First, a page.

If your favorite artists never come to Baumholder, Germany, or Iwakuni, Japan, you still have a chance to catch a concert via live albums and DVDs.

This season, several of Christian music’s biggest names are releasing live recordings of recent concerts. You can check out the newsboys for pop rock, Skillet for harder rock, Michael W. Smith for worship music and the David Crowder Band for modern worship.

‘Houston We Are Go’The newsboys deliver hits from their "Go" album as well as live versions of many of their most popular songs in "newsboys Live: Houston We Are Go."

The energetic concert includes the hits "Shine," "Breakfast" and "He Reigns" as well as the worship songs "I Am Free," "Amazing Love" and "Blessed Be Your Name." It leans more toward worship tracks, a reflection of the band’s turn toward "vertical" music over the last few albums.

The package is heavily evangelistic — much more so than previous Newsboys concert DVDs. It includes an intimate look at the band and frontman Peter Furler.

A medley of past hits is accompanied by a brief recounting of the band’s history.

And the album wraps up with testimony from Furler, who grew up as a preacher’s son in Australia but didn’t really connect with the Lord until much later.

It runs just over 11 minutes but will be interesting to many fans.

The recording is very good for a concert disc.

The vocals, music and crowd reactions are very well balanced. Overall, the package provides an excellent idea of what it’s like to attend a Newsboys concert.

‘Remedy Club Tour’"Remedy Club Tour" is the David Crowder Band’s first DVD and is worth the wait. The disc — recorded during stops in New York and Atlanta — is packed with five and a half hours of content, including a tour documentary, song demonstrations and chord and lyric subtitles.

The CD/DVD package offers an excellent collection of music from this trendsetting worship band. Things start off somewhat slow and mellow with "I’m Trying to Make You Sing" and "The Glory of It All," which act as invitations to worship. But things pick up dramatically with the intense "Can You Feel It?"

Although the disc focuses on music from the "Remedy" album, it’s loaded with great songs from "A Collision," including "Foreverandever," "Here Is Our King" and "I Saw the Light."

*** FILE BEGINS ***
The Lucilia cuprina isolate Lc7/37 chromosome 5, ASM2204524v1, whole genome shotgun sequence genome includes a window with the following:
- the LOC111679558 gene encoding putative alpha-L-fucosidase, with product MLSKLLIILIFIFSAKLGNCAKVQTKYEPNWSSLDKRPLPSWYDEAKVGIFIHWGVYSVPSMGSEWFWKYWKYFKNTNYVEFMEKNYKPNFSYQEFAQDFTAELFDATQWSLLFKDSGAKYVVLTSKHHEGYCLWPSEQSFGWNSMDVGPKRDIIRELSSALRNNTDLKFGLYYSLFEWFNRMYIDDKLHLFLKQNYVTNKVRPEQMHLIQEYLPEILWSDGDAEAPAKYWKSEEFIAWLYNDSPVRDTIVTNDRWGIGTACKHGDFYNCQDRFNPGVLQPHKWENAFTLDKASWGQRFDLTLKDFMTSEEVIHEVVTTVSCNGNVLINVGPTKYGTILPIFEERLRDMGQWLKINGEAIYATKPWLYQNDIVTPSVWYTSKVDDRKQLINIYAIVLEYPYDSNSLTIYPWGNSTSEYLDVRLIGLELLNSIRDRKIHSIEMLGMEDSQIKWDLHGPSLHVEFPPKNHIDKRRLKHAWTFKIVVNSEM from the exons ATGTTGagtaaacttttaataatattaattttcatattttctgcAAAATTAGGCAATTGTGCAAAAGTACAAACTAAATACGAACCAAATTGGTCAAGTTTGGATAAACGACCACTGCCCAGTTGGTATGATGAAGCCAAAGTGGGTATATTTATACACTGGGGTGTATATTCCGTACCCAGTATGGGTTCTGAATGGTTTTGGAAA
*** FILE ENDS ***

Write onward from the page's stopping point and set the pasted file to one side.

The intensity fluctuates as the band presents praise songs, reflective music and wild fun.

It’s good stuff — but Crowder’s concerts are so intense and fun that it’s hard to capture it all.

‘A New Hallelujah’At the beginning of the decade, singer Michael W. Smith recorded two great worship albums.

He then returned to the studio and released a couple of so-so efforts. I’m glad to say he’s out of the studio and on the worship trail again.

"A New Hallelujah" was recorded during a concert in Houston and includes performances by the African Children’s Choir and gospel star Israel Houghton.

It’s a joy-filled disc that debuted at No. 3 on the Christian album chart. The CD — a DVD is coming in the spring — includes original music and contemporary worship hits.

The title track — which includes the African Children’s Choir singing about love, grace and hope — is already a popular new single.

Other tracks also have guest singers, such as Houghton on "Help Is On the Way" and Coalo Zamorano singing "I Surrender All" in Spanish.

Most of the tracks are pretty mellow, relying heavily on piano and choral accompaniment. However, they still contain the underlying power and intensity that makes them great worship pieces.

‘Comatose Comes Alive’Skillet brings another form of intensity to its shows — one that’s much more in tune with a younger audience. That comes through in "Comatose Comes Alive.’’

The concert starts strong with the driving "Comatose," "Rebirthing" and "Whispers in the Dark" from the band’s most recent album and then progresses through excellent songs from its previous album, "Collide."

The tempo fluctuates as Skillet moves from blazing rock to more introspective songs, such as the insightful "The Older I Get," and worshipful "Angels Fall Down."

Although the song selection is terrific, the recording seems a bit unbalanced. The vocals often overpower the instruments.

And at times, you can hear individuals in the crowd chatting or making noise — making it seem sort of like a bootleg recorded. In addition, John Cooper’s voice sounds a little raspy at times. However, I suspect that Skillet’s fanatical fans — known as panheads — won’t mind a bit.

Today’s Praise is a roundup of news and reviews from the contemporary Christian music industry.

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